“You playing small doesn’t serve the world. There’s nothing enlightening about shrinking so others won’t feel insecure around you. As you let your own light shine, you indirectly give others permission to do the same.” – Marianne Williamson

It’s not everyday that you meet a young leader who is passionate about leading, learning  and giving back all at the same time. This is exactly the light and positive energy that pulled us towards Janet, a Sierra Leonean change agent.

Janet Hawa Koroma is a 2019 Mandela Washington fellow under the flagship program of the Young African Leaders Initiative (YALI) with a Masters in Business Administration (MBA) – Human Resource Management from Njala University, Bo campus. She holds a Bachelor of Law with Honors degree from Fourah Bay College, University of Sierra Leone.
As a Social Activist and a Young Leader, She has worked and volunteered with several rights based organizations and platforms such as:  ActionAid Sierra Leone (AASL), YMCA in Austin, Activista Sierra Leone, Pilot National Legal Aid (PNLA), Children’s Advocacy Forum (CAF), Human Rights Clinic, Dreams & Teams, Peer Mediator to name but a few. Janet has been promoting children’s rights, youth and women’s participation in politics and the right of women to own and access land in rural communities for over five years.

Her latest interest and passion is in Menstrual Hygiene where she manages an organisation called ‘Beauties with Brains’ . As a Menstrual Health Activist, She has been working to improve and create a safe and an enabling environment that upholds the rights and well-being of children particularly vulnerable girls in marginalized communities in Sierra Leone.

To add another perspective to our leading through changing times series, we thought it fit to have an e-interview with her where she shared deeply, watch out for golden nuggets of wisdom in this.

Tell us about that ‘ONE’ life changing experience and how that has influenced your professional life?

My participation in the YALI program provided a life time experience for me. It exposed my ignorance as to what I thought I knew versus what is important, this has led me into a world of taking action. I have discovered so many new perspectives on how to ignite change in my community.
Working as a social activist in a patriarchal, low income setting country like Sierra Leone poses a lot of challenges, especially for women who stand in solidarity with other women and girls. It makes you want to question your very existence every day. To a larger extent, in the beginning I mostly felt like I was alone and nobody understood me. It’s an uphill battle trying to prove yourself to everyone especially the opposite sex who mostly assess you from your physical appearance and not what you can offer professionally.
The Mandela Washington Fellowship for Young African Leaders Initiative (YALI) for me was like a getaway that led me on a path of self discovery of finding my true calling. Getting connected to other 700 passionate and like-minded Sub- Sahara Africa leaders with similar experiences automatically boosted my self-confidence and sparked the passion in me to set more goals and acquire more skills and knowledge and build healthy networks in and out of Africa.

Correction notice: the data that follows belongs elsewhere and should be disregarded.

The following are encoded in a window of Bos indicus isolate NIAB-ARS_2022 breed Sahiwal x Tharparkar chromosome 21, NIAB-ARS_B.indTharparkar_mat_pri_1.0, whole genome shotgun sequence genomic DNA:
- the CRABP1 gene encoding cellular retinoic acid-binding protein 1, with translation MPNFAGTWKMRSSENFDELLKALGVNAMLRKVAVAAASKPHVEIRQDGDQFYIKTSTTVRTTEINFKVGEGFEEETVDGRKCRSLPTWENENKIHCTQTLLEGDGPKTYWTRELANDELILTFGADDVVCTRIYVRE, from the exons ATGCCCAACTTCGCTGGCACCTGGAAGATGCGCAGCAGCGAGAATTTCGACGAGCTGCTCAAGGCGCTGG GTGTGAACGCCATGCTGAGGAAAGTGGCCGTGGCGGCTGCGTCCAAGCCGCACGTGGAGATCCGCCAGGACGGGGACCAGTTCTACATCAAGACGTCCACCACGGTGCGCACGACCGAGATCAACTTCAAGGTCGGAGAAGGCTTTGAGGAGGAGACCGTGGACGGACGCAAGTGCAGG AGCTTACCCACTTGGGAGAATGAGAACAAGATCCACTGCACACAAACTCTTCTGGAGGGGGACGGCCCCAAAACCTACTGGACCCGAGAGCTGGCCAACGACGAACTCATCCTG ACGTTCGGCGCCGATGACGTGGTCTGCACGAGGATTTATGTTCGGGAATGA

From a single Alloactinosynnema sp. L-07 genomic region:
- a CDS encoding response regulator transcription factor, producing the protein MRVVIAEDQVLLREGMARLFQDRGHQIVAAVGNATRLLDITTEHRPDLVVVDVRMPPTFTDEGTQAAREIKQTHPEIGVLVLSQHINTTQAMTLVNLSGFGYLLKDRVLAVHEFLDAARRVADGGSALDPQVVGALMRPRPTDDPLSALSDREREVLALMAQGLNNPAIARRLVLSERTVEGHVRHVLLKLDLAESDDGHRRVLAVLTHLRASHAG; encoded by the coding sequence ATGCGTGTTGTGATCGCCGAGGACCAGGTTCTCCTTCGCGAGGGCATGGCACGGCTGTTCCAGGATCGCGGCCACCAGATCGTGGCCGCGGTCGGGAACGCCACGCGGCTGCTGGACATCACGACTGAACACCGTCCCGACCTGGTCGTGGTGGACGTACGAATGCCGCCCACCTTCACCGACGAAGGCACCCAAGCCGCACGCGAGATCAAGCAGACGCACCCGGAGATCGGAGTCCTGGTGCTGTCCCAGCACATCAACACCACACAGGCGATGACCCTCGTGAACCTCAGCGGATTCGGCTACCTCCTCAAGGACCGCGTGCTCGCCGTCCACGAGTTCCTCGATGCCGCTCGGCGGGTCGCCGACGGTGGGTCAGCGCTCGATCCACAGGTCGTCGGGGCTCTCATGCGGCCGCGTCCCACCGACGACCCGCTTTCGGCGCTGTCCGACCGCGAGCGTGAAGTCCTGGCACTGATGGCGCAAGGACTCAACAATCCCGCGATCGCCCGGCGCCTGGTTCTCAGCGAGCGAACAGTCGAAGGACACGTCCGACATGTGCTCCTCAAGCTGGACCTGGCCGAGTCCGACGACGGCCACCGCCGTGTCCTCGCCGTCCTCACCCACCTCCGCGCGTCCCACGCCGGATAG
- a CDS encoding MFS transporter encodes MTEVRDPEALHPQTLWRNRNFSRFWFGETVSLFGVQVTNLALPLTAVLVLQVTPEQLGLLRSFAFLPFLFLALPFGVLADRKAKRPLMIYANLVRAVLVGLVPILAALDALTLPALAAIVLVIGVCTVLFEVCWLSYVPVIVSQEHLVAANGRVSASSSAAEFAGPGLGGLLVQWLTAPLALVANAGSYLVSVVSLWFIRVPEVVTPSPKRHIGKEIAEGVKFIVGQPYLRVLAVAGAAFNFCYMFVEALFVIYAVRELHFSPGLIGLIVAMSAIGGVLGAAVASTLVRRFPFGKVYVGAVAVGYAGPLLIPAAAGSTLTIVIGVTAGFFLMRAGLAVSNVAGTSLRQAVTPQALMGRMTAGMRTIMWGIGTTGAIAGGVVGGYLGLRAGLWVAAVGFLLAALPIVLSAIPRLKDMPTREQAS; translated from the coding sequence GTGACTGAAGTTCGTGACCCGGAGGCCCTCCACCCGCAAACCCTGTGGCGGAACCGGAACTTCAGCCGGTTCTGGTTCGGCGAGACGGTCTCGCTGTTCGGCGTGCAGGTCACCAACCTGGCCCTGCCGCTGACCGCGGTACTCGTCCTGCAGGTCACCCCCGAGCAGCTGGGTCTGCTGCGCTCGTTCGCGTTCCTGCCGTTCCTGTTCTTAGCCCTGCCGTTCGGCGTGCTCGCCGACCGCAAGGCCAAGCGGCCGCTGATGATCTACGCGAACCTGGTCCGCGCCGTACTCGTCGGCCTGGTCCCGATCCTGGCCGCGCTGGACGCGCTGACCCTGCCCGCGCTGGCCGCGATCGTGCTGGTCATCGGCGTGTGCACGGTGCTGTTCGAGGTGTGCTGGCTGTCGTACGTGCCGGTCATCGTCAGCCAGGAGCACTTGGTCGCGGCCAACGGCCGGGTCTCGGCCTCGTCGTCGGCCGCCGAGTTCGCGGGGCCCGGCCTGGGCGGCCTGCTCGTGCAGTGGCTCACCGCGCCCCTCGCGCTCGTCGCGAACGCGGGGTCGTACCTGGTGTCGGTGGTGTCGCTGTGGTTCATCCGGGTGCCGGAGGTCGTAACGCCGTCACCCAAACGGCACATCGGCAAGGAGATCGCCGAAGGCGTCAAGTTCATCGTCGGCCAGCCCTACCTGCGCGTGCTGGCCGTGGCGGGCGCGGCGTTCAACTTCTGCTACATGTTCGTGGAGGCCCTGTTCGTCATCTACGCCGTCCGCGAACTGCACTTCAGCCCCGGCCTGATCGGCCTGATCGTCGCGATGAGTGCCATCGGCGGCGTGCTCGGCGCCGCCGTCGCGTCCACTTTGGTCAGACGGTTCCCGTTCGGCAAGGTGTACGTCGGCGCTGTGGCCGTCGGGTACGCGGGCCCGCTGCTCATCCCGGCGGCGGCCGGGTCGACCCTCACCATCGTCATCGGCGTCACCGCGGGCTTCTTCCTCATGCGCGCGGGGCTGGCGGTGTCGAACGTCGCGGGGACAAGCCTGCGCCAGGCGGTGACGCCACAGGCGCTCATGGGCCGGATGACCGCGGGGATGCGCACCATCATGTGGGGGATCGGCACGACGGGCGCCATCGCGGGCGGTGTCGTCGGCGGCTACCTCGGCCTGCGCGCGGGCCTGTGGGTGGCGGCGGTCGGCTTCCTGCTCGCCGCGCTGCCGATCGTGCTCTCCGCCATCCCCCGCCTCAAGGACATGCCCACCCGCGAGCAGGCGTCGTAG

The highlights of my experience started when I made a decision to be open minded about learning and trying new things. I saw everyday as an opportunity to learn and contextualize experiences. I got to learn about the welcoming culture of acceptance. Which I believe is one of the secrets to organizational growth. Like someone once said “your brand is your culture and every human being deserves to be respected irrespective of who they are or their belief” It’s mostly challenging to know what people have to deal with personally on a daily basis. Deep inside they are yearning for peace of mind, a safe place that feels like home but most importantly a place where they can feel welcome and appreciated.
The human nature is dynamic and confusing especially when reacting to something new like responding positively to kind gestures! Interestingly, not everyone is used to being accepted or treated with respect and these processes often takes time to be trusted and reacted to. But practicing it on a daily basis makes it a habit and then a culture which others benefit from. This culture now helps people to be able to realize that they deserve to be treated better and it’s reflective not only on the impact it creates in the community but also it sustainability.
I feel that these lessons learnt can be used to create impact in our communities. We do not need to wait for help (grants and funding),  if only we are committed to helping everyone thrive at each stage of their lives,  with a unique welcoming nature. One that nurtures hope and determination by bringing together people of all abilities, ages, ethnicities, financial circumstances, genders, races, religion and sexual orientation.

My experience has taught me to be more inclusive when developing or implementing a project for equal and quality community representation. As this is how impact can be easily created when people (staff/employees) work together as a team instead of working in isolation irrespective of who they are or their beliefs. “Team work makes the Dream work” which is also reflective of the spirit of Ubuntu (I am because we are).

Furthermore, trying something new or working outside your comfort zone with an open mind is a venture that should be considered once in a blue moon. It gives a different perspective and approach on various ways a problem can be solved.

Lastly, I learnt that one key characteristic of a good leader is our ability to be open to feedback – vice verse . This is a leadership trait that can be trained, honed and perfected overtime for long term organizational success.

What do you think is the most important trait(s) for young leaders going through hard times?

I believe that honesty and integrity are the most valuable qualities of a leader. It is incredibly important for ourselves and those we lead because it is the gateway for trust and inspiration. Honesty and Integrity to me are traits we show with no exceptions. It’s a state of mind that is not situational.
I believe  that if as leaders we compromise our integrity in small situations with little consequences, then it becomes very easy to compromise on big situations. There should be no exceptions to Honesty and Integrity because it means : doing the right thing is the right to do i.e. being fair to yourself and others.

Tell us about your work and project around menstrual health hygiene: your milestones, the struggles and impact in Sierra Leone.

Beauties With Brain (BWB) is a female-led community based organization that operates and upholds its primary accountability to work with girls and for girls (Ages 10-19) particularly those mostly affected by unequal power relations. We seek to increase the capacity of girls to thrive and actualize their potentials through Education, Advocacy, Support & Empowerment (EASE) and enjoy exercising their fundamental human rights.